The decision to strike, after days of deliberations, marked Trump's second order to attack Syria. "The United States of America will not allow the Assad regime to continue using chemical weapons".
The aim, she said, is "to see American troops come home, but we are not going to leave until we know we have accomplished those things".
The building was central to Bashar Al-Assad's chemical weapons program. USA officials said the Syrian military planes that dropped the chemicals had taken off from there. US officials said no one was hurt there.
Trump and European leaders had spoken of intervention earlier this week after a suspected chemical weapons attack in the former rebel stronghold of Douma last weekend, killed around 85 civilians.
USA envoy Haley also said that if Trump draws the red line, he enforces it and the U.S. will continue to sustain pressure on Syria.
Western powers blamed President Bashar al-Assad, but Syria and its ally Russian Federation categorically denied the claims and accused the West of "fabricating" the incident to justify military action. Putin added that Russian military experts who inspected Douma found no trace of the attack.More news: Justin Bieber punches man at Coachella party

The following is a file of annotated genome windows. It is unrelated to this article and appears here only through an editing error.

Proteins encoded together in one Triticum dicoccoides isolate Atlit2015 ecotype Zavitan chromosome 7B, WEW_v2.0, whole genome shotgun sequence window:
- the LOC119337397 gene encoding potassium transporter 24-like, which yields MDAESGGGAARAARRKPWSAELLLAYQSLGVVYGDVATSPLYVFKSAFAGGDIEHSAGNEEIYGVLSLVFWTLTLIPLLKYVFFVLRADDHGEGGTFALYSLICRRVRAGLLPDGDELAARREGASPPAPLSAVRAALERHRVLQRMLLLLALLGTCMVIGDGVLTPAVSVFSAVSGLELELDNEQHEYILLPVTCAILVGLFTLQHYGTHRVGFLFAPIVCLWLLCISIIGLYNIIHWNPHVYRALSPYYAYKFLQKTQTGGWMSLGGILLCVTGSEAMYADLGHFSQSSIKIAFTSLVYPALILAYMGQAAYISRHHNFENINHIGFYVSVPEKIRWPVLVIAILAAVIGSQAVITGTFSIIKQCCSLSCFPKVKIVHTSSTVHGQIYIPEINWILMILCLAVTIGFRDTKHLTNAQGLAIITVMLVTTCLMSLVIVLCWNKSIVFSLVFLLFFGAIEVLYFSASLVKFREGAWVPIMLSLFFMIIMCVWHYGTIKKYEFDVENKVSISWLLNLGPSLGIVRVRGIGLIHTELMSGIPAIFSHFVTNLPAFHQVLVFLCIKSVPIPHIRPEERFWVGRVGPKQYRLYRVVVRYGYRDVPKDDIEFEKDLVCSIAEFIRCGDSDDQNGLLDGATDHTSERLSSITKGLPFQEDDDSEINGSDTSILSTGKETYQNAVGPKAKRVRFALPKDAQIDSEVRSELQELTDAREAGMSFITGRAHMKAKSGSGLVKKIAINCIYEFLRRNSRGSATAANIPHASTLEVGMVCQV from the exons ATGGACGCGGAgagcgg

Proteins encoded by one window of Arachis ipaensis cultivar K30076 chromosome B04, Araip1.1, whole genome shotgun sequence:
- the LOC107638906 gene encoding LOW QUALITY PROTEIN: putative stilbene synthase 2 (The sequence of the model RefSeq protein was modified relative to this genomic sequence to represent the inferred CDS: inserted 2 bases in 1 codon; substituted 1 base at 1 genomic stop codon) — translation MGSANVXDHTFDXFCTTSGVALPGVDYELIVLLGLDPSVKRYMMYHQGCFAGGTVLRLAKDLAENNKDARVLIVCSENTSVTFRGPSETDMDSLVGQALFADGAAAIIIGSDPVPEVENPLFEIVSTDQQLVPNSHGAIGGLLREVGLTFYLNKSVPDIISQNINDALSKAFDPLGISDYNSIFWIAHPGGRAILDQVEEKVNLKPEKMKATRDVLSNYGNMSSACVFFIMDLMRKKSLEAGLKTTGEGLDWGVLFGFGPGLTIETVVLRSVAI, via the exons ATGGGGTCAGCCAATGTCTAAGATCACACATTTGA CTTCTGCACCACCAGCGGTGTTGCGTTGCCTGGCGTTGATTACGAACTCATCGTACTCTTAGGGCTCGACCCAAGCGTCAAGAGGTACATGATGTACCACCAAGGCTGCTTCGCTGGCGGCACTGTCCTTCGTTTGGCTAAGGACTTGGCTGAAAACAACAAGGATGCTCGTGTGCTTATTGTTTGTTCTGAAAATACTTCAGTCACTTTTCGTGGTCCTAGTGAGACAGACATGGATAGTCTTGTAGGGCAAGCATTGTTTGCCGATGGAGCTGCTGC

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The Pentagon said the strike was created to degrade Syria's chemical weapons capability without killing civilians or foreign fighters.
McKenzie defended the attacks in response to questions about the proof that Assad had used chemical weapons on civilians.
■ April 6, 2017: In retaliation for a chemical weapons attack in northern Syria that killed almost 90 people, the USA fires 59 Tomahawk missiles at the government-controlled Shayrat air base in central Syria.
According to the Pentagon, 76 missiles hit the target near Damascus, 22 more rockets were fired at a warehouse west of Homs.
The vote reflected support for the airstrikes on Syrian chemical sites but it also demonstrated again the paralysis of the U.N.'s most powerful body in dealing with the Syria conflict. "This massacre was a significant escalation in a pattern of chemical weapons used by that very awful regime".
Lt. Gen. Kenneth McKenzie, the director of the Joint Chiefs of Staff at the Pentagon, says the USA -led airstrikes against Syria has been "a very serious blow". "This was not about interfering in a civil war and it was not about regime change".
The statement said "a significant number" of missiles were shot down by Syrian air defences.